A little more than a week away from their big television pay-per-view (PPV) debut next Sunday, June 22, 2014, Ring of Honor (ROH) roster members are hitting the promotions circuit a little bit harder than normal. Not that they don't always do local press and internet wrestling sites for their bigger shows and internet PPVs, but being available coast-to-coast on cable and satellite providers is a bigger deal, and I'd expect they'll try to grab some higher profile publicity as a result.
Roderick Strong hit the Between the Ropes podcast (part of FoxSports.com's Yardbarker network) this week as part of the push to Best in the World next weekend.
As someone who has been with the promotion since nearly their founding (as it is, he has over ten years with ROH - a fact that is worked into the gimmick of his current stable, called "The Decade"), Roddy has a unique perspective on what the company is trying to do.
He's the first to admit that the transition to being owned by a media company like Sinclair Broadcasting was a little bumpy, and is still a work in progress, "We were going through a transitional period of everyone trying to find themselves with this new system and people's expectations for what was going to happen when Sinclair bought the company," he says.
Those expectations lead to people thinking ROH had lost their "indy cred", but Strong thinks they've gotten some buzz back about them again:
I do. And it sucks that we kind of lost our edge a little bit...Everyone was like "oh no, you're taking away Ring of Honor" but in reality, they were just learning how to handle such a machine in the sense of people are so passionate about it and want it to be successful from the wrestlers to the fans. I think during that because, in their brain, we were going mainstream, it wasn't cool and I think over time people realized hey, we're just trying to figure this out and we're trying to bring you the Ring of Honor you love but just on a bigger stage.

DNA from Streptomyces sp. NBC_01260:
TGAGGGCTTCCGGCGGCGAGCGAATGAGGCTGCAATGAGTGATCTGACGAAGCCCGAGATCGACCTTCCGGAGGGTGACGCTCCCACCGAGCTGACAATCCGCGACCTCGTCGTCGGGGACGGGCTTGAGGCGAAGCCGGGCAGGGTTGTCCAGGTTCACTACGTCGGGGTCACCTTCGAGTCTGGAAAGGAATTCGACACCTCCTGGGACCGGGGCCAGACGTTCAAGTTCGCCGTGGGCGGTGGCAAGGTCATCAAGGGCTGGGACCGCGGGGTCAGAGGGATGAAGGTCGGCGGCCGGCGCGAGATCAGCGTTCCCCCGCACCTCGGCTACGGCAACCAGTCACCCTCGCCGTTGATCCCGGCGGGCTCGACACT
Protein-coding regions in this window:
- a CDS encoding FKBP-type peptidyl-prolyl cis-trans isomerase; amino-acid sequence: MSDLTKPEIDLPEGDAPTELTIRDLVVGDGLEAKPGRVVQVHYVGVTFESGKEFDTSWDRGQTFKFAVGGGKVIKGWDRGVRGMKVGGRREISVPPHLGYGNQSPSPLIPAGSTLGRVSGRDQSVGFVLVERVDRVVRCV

He talks honestly about the company and the workers having to transition from what they were used to doing to taping their weekly syndicated television show, ROH TV, and the learning curve involved in that to get to where they're using the show (also available online each Thursday at their website) to showcase what the promotion is all about:
Like the transition of being on TV ... it was a bumpy one for Ring of Honor honestly and for the guys. I still think in-ring product of what we bring to TV is still work in progress because working for TV is a lot different than a live event. But I think everyone has grown leaps and bounds in that sense and we're showing and translating to the people that have never seen Ring of Honor I think a little bit better about what we are.
All of which makes it a good time for the company to be trying to reach a bigger audience with PPV:
I think it's a great time...this year has been unbelievable in the sense of momentum, TV-wise, live event-wise, match quality-wise...it's a really good feeling and I think that's why timing-wise with the pay-per-view it's prefect because the guys are full speed ahead, the company is full speed ahead and it's just awesome.
He also talks about working right now without a contract for the first time since 2005, a move that, among other things, probably allowed him to attend the recent WWE Performance Center tryouts from which Kevin Steen was allegedly signed.
That's also something that will fuel speculation about WWE tacitly ROH as a potential source of future talent that doesn't compete with them on national television. Hearing Strong talk about the company he is most associated is also different from listening to a couple of veterans who have recently returned to ROH from TNA in AJ Styles and Christopher Daniels talk about their old employer.
You can check out the whole interview here.
What do you Cagesiders think about WWE's relationship with ROH, or how they currently match up with TNA? Are they ready for a televised PPV?